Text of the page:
Sprint’s 100 Million Dollar Lesson in Stupidity

May 7th, 2008


Gizmodo is reporting that Sprint is launching a $100 million advertising campaign for the Sprint Instinct, their attempt at an iPhone competitor. Gizmodo has two of the spots, and I suggest you watch them. 

The ads put the Instinct and iPhone side by side for comparison, with overly-loud and abrasive music and narration. It looks like they tried to make them amusing, but they failed rather miserably. 

The first spot, for those of you who have not seen them yet, compares the Instinct’s EVDO networking to the iPhone’s EDGE. Both the iPhone and the Instinct have their browsers open, and they do a speed test of sorts. Obviously, the Instinct loads the page first, and the iPhone takes a while. It gets the point across. 

The second spot uses the same set up, but in this case compares the two phones’ ability to pinpoint your location on a map. The Instinct finds your exact location, while the iPhone can only find where you are within a certain radius. 

While the Instinct certainly has those two advantages, these ads are fundamentally flawed. 

A fundamental tenet of marketing is to show only your own product. The reason is that when you do so, you are giving your competitor free marketing, too, whether it is good or bad, and worse, it can make you seem petty. Marketing must be done in a way that shows the positives of your product, and registers your name in the customer’s mind. Advertising must make viewers forget almost completely about their competitors, and just remember what you are advertising. Splitting a viewer’s mindshare between your product and your competitor’s is never a good idea.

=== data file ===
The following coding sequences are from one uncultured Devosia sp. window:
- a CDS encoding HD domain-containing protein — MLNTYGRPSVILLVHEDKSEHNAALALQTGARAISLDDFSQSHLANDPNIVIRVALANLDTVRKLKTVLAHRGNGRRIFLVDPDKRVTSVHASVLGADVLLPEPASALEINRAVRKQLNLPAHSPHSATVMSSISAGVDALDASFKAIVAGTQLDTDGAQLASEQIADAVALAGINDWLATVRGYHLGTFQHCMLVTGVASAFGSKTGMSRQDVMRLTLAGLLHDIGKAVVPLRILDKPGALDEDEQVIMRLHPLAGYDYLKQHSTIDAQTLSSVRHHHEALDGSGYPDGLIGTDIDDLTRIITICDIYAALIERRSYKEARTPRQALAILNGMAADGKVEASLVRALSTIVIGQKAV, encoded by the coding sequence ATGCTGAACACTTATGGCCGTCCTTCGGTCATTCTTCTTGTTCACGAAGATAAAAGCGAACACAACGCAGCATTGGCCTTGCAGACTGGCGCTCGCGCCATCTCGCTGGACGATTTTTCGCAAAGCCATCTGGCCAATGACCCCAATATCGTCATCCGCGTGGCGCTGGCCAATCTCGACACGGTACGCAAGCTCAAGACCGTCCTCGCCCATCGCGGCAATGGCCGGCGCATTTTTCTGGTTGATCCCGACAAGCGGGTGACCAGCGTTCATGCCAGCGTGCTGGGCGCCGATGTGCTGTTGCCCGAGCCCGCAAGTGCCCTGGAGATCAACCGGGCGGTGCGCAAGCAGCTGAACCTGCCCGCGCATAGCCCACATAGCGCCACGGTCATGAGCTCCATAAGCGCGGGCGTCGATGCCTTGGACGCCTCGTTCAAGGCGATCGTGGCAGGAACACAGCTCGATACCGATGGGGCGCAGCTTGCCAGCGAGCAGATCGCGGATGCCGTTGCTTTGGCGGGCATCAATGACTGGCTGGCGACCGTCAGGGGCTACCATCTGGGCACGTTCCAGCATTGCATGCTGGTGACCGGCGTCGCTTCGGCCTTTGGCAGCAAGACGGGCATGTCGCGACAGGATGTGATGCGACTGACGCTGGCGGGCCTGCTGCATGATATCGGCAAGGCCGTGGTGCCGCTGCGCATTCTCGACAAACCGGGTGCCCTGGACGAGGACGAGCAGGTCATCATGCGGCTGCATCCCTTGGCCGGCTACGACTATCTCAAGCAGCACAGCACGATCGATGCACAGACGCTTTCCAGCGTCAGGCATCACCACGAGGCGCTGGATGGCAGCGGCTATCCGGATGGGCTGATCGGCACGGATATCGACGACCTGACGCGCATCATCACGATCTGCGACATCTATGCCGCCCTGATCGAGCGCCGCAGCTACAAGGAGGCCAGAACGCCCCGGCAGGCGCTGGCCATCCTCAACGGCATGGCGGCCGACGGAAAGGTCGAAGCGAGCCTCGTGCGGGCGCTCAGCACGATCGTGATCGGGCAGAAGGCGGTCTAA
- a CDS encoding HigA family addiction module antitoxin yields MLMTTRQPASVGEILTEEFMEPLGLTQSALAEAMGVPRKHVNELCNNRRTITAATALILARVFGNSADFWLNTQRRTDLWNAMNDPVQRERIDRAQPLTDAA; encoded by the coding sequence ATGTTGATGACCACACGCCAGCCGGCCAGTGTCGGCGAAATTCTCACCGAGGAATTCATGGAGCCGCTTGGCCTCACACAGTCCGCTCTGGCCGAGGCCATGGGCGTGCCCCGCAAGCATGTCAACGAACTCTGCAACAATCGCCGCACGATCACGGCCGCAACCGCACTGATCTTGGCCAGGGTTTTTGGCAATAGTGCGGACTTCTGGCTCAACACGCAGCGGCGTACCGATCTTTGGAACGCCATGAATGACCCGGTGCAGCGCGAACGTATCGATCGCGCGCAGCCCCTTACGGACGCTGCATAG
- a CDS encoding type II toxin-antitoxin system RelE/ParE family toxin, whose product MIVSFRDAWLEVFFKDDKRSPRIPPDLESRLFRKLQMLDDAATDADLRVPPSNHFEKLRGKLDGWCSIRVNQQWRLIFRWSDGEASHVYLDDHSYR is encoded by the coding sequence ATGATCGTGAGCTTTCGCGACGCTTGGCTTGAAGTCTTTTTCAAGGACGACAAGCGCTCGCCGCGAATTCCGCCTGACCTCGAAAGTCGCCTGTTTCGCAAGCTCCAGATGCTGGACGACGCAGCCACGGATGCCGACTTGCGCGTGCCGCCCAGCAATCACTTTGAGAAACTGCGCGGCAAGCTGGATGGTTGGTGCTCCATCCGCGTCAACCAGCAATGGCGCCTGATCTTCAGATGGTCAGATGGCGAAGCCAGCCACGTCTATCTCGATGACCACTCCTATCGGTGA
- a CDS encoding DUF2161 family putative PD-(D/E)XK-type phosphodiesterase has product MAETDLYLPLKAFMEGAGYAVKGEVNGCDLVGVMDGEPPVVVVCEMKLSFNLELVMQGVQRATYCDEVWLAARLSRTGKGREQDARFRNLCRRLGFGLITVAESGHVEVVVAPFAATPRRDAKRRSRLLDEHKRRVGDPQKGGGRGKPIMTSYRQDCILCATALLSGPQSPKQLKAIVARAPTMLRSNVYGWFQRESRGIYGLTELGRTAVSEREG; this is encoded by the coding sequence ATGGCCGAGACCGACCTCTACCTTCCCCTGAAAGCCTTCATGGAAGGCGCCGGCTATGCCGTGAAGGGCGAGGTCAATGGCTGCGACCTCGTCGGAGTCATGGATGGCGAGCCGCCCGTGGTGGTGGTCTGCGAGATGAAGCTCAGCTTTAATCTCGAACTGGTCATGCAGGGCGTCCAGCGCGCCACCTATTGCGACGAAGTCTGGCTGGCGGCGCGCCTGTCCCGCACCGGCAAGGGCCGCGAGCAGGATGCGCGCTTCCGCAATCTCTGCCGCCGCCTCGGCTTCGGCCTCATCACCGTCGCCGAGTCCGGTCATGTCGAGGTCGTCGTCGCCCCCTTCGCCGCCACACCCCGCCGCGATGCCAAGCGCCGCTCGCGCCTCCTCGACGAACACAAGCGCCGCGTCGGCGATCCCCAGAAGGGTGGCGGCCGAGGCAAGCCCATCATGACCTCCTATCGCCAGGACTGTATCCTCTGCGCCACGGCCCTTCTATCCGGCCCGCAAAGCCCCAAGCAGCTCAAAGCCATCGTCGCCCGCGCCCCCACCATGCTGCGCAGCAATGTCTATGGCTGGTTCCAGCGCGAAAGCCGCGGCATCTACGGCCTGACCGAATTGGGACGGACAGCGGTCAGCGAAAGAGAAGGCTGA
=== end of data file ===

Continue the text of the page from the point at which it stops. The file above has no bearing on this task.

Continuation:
More importantly, if your advertising is particularly clever, you can imply your competitor’s faults without even mentioning them. 

Apple’s iPhone ads are particularly good at this. They do not mention Motorola, Nokia, LG or Sony. They show, however, the iPhone’s differentiating factors: Mobile Safari, iPod, Google Maps, and how easy it is to use. At the end of each ad, the person receives a call. This subtle act reminds the viewer that the iPhone is indeed a phone, and just how different it is from the phone they are using now. They are not giving free advertising to their competitors — they are showing precisely how the iPhone is better, while almost subconsciously pointing out to viewers how much their phones suck. 

Sprint’s Instinct ads, however, violate this rule. They place the Instinct next to the iPhone, which is just more free advertising for Apple. Worse, the iPhone compares favorably to the Instinct. The Instinct’s screen looks squished, small and dim, and its case looks like cheap plastic. 

The Instinct’s browser, too, compares negatively. Its on-screen controls remind viewers of the iPhone’s excellent multi-touch controls. 

The effect is that Sprint’s commercials, while they do show some current advantages, also remind viewers that the iPhone is a far more elegant and usable device. 

And here’s the real kicker: Sprint is spending $100 million on pointing out the Instinct’s faster network and GPS-integration, while the iPhone will have at least 3G, and most likely GPS as well, in a few weeks. 

Sprint is in a terrible financial position, and they are spending $100 million on ineffective advertising that will be irrelevant in a matter of weeks. I don’t know any other way to say this: Sprint is screwed.